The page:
In retail, identity theft is a particularly nuanced issue since it is caused by both consumer habits and business practices. While some shoppers may not be the most diligent about checking for website SSL or keeping personally identifiable information under wraps, organizations also sometimes fall short in properly handling data on the backend, despite their obligations under the Payment Card Industry Data Security Standard. The rise of mobile and Internet payments has already pushed organizations in Europe to draft new security frameworks, potentially adding an extra layer of regulation on top of an already challenging compliance issue.
“Storing unprotected primary account numbers violates payment card industry guidelines, but retailers can lose track of where and how [the numbers] are being stored,” stated the Javelin report. “The unprotected storage of PANs for chargeback management, fraud analytics, or marketing purposes plays directly into the hands of criminals. PCI-related ﬁnes that are imposed on breached retailers can have high impact, especially for smaller merchants, but these are dwarfed by the dollar losses that can result from the fraud committed with breached payment card data.”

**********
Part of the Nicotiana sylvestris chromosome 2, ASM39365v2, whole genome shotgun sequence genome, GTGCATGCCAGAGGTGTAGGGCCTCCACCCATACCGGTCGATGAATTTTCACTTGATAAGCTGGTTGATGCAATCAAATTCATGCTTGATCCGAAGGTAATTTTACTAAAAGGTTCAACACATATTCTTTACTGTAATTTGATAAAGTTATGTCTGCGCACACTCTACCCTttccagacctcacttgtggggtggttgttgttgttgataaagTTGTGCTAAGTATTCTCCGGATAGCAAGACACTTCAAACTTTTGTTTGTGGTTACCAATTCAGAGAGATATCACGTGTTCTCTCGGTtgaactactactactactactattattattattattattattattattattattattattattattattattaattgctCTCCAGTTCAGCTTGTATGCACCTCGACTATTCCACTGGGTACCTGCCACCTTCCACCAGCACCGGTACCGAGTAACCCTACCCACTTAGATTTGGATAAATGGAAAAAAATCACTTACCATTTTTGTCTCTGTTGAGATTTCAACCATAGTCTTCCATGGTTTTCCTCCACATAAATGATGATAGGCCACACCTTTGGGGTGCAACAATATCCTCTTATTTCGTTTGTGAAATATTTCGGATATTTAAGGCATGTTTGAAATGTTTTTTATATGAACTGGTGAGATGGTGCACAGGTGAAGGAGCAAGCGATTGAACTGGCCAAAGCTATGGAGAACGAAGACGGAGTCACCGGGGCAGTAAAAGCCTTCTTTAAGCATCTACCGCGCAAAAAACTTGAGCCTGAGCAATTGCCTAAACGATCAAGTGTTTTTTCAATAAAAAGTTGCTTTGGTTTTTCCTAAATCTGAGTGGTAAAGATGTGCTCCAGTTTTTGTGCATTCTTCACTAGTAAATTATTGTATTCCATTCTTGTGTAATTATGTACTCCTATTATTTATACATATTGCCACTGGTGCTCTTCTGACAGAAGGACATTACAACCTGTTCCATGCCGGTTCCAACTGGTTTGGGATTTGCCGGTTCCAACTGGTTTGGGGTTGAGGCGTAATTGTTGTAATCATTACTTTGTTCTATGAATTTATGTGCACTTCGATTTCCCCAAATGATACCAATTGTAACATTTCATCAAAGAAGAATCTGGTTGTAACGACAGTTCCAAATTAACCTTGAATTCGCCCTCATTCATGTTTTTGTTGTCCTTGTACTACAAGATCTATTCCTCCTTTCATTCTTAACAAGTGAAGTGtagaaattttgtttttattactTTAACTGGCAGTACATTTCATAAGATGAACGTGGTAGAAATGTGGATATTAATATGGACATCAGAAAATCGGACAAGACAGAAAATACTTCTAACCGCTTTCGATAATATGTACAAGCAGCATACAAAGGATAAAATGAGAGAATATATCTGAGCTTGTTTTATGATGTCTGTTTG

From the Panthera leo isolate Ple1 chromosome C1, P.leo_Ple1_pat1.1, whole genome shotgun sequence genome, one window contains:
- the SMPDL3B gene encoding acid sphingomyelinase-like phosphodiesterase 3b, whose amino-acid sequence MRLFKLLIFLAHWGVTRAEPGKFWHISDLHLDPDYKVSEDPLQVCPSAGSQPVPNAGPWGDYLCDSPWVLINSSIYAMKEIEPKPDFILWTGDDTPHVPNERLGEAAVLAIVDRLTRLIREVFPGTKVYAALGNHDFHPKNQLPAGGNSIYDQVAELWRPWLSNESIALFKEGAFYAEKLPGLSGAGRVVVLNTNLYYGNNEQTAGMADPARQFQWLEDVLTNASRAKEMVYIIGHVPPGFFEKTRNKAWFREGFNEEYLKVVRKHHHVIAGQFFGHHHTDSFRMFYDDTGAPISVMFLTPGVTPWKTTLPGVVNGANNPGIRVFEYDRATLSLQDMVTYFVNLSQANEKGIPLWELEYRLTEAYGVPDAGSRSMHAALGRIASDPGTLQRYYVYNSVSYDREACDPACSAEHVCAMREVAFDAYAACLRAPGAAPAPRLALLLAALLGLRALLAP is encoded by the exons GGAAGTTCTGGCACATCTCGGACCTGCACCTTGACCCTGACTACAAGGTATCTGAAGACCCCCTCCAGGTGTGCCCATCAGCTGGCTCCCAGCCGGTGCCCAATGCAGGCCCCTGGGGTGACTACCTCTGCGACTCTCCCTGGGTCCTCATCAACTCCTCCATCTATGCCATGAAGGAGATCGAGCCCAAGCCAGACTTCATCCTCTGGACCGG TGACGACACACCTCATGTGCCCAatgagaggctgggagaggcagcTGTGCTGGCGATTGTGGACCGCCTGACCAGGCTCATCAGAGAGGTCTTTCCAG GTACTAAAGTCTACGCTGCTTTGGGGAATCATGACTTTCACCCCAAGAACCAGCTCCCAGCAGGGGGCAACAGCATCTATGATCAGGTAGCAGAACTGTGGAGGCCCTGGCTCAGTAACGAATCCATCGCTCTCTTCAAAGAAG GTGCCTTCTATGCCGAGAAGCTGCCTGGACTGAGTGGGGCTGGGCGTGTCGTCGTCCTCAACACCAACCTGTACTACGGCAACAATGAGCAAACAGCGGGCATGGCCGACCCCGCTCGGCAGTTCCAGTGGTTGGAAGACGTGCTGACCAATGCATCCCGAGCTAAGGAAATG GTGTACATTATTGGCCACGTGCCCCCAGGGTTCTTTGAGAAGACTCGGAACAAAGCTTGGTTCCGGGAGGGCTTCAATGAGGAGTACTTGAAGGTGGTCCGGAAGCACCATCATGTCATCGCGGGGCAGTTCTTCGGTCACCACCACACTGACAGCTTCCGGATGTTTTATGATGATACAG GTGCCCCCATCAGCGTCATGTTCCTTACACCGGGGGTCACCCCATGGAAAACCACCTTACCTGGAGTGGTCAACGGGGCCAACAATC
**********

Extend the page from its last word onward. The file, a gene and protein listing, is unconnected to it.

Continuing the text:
Retailers’ situation illustrates the fine line between proactively using consumer data to boost business and leaving it overly exposed to risk. Businesses need not abandon analytics altogether, but extra caution may be advisable. Assets should be classified according to their risk levels and given protections appropriate to their profiles.
What consumers and businesses can do to guard against identity theft
Encryption, usage policies and stronger access management are some of the fundamental steps that organizations in all sectors can use as building blocks for safer payment environments. In many cases, seeking the help of PCI DSS and perimeter security experts will go a long way to getting better insight into IT systems, which ultimately leads to improved cybersecurity and compliance.
For consumers, personally identifiable information requires careful handling. Using a password manager to automatically generate and store complex credentials can protect against attackers who exploit weak login security. Similarly, using a shredder to destroy documents, keeping antivirus software up-to-date and being mindful of where sensitive data is stored all contribute to a stronger front against identity thieves.
While identity theft appears to be on the rise, its prevalence is the product of changeable habits and behaviors. With a clear mind toward protecting transactional and payment card data, businesses and consumers can ensure that payments systems are both efficient and secure.